3. I'm also going to throw my two cents in. I'm currently at Winthrop University for my MA. One of my friends from the program that graduated last year transferred from Wake because she didn't feel like it was a good fit. Fit does matter, in my opinion at least, in each stage of graduate schooling so that way you feel like you are actually making progress. It is easier to go to the faculty and other students for help if you feel connected to them. I will also say that my MA program gives a small stipend and only pays for half of my tuition. If you can get in somewhere that is fully funded and gives you that good of a stipend, I say take it. Your work will speak louder than the name of the school it's coming from. Take the chance to go to conferences, try to see if you can get some publications in, and use that time that you would be using working to pay for rent or food or what have you at Wake to make yourself more competitive for the Ph.D down the road. I am absolutely exhausted having to work extra side jobs on top of everything else.
  4. Hello! I'm so happy to find other medievalists!! I'm applying for the Ph.D this fall, just finishing up my MA. I'm interested in Old English and Old Norse. I'm a sucker for the sagas. I also adore Arthurian literature and it's what originally brought me to medieval literature. I normally focus on the mysticism present in medieval literature as well as the different roles of gender and sexuality. I'm still figuring out what I'm looking forward to reading when I continue forward, though the last thing I read that was in my field was The Saga of Burnt Njal.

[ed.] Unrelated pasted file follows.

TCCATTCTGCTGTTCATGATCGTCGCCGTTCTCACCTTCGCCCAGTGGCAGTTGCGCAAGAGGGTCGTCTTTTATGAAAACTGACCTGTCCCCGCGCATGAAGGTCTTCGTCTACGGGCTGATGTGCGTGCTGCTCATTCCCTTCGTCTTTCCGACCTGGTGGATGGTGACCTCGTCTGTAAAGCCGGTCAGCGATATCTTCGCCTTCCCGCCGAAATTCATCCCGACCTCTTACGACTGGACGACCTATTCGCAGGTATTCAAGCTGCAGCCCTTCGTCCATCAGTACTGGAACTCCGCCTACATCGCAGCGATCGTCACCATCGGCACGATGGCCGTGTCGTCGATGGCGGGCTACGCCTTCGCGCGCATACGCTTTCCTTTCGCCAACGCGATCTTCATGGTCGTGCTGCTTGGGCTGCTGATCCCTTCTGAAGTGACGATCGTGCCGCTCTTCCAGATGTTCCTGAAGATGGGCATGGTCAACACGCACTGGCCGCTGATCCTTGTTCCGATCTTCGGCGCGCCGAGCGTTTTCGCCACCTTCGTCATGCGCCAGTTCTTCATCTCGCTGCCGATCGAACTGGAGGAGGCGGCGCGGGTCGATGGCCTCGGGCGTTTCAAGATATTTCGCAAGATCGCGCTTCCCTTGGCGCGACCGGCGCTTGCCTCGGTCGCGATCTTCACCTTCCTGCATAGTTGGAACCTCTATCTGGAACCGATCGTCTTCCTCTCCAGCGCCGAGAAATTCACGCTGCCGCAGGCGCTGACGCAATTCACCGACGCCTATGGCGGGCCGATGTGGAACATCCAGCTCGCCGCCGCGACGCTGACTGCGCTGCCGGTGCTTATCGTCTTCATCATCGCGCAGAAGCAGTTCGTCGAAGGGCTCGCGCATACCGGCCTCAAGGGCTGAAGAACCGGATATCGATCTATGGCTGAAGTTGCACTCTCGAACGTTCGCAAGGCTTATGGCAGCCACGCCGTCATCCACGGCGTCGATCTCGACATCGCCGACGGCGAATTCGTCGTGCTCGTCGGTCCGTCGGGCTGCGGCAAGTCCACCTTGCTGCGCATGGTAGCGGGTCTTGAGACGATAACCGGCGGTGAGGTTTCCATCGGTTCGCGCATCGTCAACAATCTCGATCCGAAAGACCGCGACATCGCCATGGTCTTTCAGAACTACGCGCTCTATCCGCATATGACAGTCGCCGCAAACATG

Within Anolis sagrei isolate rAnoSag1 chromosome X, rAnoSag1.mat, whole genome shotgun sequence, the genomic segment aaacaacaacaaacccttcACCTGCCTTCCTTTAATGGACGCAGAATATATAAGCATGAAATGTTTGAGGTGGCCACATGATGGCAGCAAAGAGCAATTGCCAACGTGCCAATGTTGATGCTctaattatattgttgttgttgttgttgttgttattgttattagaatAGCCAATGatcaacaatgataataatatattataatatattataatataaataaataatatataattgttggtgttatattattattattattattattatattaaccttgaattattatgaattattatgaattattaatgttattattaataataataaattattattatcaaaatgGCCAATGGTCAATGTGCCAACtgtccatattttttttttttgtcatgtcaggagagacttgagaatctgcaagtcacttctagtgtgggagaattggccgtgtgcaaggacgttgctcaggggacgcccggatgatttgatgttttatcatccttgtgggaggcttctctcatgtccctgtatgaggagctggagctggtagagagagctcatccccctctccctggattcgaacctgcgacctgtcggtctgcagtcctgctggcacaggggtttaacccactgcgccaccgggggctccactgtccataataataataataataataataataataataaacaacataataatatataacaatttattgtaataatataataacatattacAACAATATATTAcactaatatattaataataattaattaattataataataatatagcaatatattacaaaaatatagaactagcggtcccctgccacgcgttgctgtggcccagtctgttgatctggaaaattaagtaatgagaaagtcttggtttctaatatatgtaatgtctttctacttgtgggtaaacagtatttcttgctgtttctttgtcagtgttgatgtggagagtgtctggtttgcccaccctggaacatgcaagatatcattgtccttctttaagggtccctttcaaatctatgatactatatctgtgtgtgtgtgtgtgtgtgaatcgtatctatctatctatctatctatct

5. I am trying to wrap my head around the fact that after I graduate with my master's this May I have to take a year off to save up moving money and the boyfriend might not be able to join me in the city I move to for the Ph.D until close to the new year. So I might have to try to find a random roommate that hopefully wouldn't be random by the time I move. I'm trying to put aside money for the subject test I'll be taking in April and a GRE general test I'll be retaking in May or June so I can have a better score. Then I have to make sure I'll have money for all the applications and try to narrow down my schools to around.....ten? Five to six top tier and five to four mid-tier schools. Just.....I'm glad I have time to figure this out and work on it but it's already driving me crazy and I still have one more semester of my Master's degree to go.